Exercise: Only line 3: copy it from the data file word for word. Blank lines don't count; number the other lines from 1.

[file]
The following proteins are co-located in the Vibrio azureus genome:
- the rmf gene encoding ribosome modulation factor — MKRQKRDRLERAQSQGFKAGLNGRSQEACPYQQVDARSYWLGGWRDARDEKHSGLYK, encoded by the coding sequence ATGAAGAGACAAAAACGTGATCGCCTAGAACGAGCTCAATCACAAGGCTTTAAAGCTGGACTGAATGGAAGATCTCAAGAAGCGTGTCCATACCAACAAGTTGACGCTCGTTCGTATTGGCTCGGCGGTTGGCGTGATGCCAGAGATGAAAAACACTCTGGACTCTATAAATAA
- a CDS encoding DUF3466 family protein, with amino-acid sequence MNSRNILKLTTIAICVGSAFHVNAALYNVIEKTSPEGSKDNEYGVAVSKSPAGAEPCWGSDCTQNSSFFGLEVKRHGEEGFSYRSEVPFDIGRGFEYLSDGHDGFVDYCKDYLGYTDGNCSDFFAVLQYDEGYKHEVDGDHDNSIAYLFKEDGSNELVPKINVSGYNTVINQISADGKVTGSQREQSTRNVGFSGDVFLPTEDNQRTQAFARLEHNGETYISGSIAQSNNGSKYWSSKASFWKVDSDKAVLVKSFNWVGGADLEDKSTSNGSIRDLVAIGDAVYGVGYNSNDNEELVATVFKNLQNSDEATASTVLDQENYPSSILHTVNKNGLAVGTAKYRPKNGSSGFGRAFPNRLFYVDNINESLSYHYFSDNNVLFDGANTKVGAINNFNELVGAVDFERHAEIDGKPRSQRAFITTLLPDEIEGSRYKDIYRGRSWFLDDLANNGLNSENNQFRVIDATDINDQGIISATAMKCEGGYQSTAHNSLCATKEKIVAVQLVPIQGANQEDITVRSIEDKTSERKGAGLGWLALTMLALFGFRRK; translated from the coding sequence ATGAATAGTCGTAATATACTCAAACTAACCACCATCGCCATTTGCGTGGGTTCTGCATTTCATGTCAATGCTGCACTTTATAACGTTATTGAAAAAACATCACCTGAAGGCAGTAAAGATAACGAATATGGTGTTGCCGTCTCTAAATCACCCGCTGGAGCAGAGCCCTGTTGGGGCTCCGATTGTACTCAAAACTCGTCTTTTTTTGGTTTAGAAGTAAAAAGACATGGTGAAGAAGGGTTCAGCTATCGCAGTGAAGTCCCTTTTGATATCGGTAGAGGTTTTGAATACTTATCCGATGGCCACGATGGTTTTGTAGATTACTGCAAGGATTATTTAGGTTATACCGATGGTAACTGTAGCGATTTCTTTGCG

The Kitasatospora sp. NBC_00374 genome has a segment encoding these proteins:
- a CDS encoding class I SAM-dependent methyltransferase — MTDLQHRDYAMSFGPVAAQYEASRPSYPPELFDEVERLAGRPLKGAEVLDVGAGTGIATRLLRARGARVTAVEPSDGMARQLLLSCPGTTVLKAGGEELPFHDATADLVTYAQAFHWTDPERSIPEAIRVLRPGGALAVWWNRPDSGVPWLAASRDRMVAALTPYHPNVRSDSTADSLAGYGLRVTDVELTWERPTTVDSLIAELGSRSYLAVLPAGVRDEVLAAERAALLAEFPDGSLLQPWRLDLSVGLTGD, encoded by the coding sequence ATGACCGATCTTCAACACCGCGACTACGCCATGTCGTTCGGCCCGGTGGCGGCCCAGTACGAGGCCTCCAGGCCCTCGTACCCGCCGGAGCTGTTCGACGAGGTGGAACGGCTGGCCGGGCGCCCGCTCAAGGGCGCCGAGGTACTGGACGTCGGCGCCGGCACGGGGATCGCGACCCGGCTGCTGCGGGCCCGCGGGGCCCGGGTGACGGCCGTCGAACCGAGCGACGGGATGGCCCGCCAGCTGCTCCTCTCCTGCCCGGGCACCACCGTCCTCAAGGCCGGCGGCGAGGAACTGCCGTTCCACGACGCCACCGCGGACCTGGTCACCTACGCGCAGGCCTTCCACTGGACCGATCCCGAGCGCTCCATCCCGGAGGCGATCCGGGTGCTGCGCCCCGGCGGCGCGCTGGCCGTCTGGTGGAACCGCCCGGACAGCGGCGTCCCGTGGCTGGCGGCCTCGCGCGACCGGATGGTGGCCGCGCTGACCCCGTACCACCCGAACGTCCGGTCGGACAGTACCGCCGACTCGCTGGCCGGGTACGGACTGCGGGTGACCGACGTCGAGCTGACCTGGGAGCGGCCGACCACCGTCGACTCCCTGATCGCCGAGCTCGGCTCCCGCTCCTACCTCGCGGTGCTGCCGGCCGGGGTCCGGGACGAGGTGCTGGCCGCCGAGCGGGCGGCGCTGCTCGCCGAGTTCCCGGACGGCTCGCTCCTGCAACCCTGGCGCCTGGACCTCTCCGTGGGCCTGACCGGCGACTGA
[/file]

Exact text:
- a CDS encoding DUF3466 family protein, with amino-acid sequence MNSRNILKLTTIAICVGSAFHVNAALYNVIEKTSPEGSKDNEYGVAVSKSPAGAEPCWGSDCTQNSSFFGLEVKRHGEEGFSYRSEVPFDIGRGFEYLSDGHDGFVDYCKDYLGYTDGNCSDFFAVLQYDEGYKHEVDGDHDNSIAYLFKEDGSNELVPKINVSGYNTVINQISADGKVTGSQREQSTRNVGFSGDVFLPTEDNQRTQAFARLEHNGETYISGSIAQSNNGSKYWSSKASFWKVDSDKAVLVKSFNWVGGADLEDKSTSNGSIRDLVAIGDAVYGVGYNSNDNEELVATVFKNLQNSDEATASTVLDQENYPSSILHTVNKNGLAVGTAKYRPKNGSSGFGRAFPNRLFYVDNINESLSYHYFSDNNVLFDGANTKVGAINNFNELVGAVDFERHAEIDGKPRSQRAFITTLLPDEIEGSRYKDIYRGRSWFLDDLANNGLNSENNQFRVIDATDINDQGIISATAMKCEGGYQSTAHNSLCATKEKIVAVQLVPIQGANQEDITVRSIEDKTSERKGAGLGWLALTMLALFGFRRK; translated from the coding sequence ATGAATAGTCGTAATATACTCAAACTAACCACCATCGCCATTTGCGTGGGTTCTGCATTTCATGTCAATGCTGCACTTTATAACGTTATTGAAAAAACATCACCTGAAGGCAGTAAAGATAACGAATATGGTGTTGCCGTCTCTAAATCACCCGCTGGAGCAGAGCCCTGTTGGGGCTCCGATTGTACTCAAAACTCGTCTTTTTTTGGTTTAGAAGTAAAAAGACATGGTGAAGAAGGGTTCAGCTATCGCAGTGAAGTCCCTTTTGATATCGGTAGAGGTTTTGAATACTTATCCGATGGCCACGATGGTTTTGTAGATTACTGCAAGGATTATTTAGGTTATACCGATGGTAACTGTAGCGATTTCTTTGCG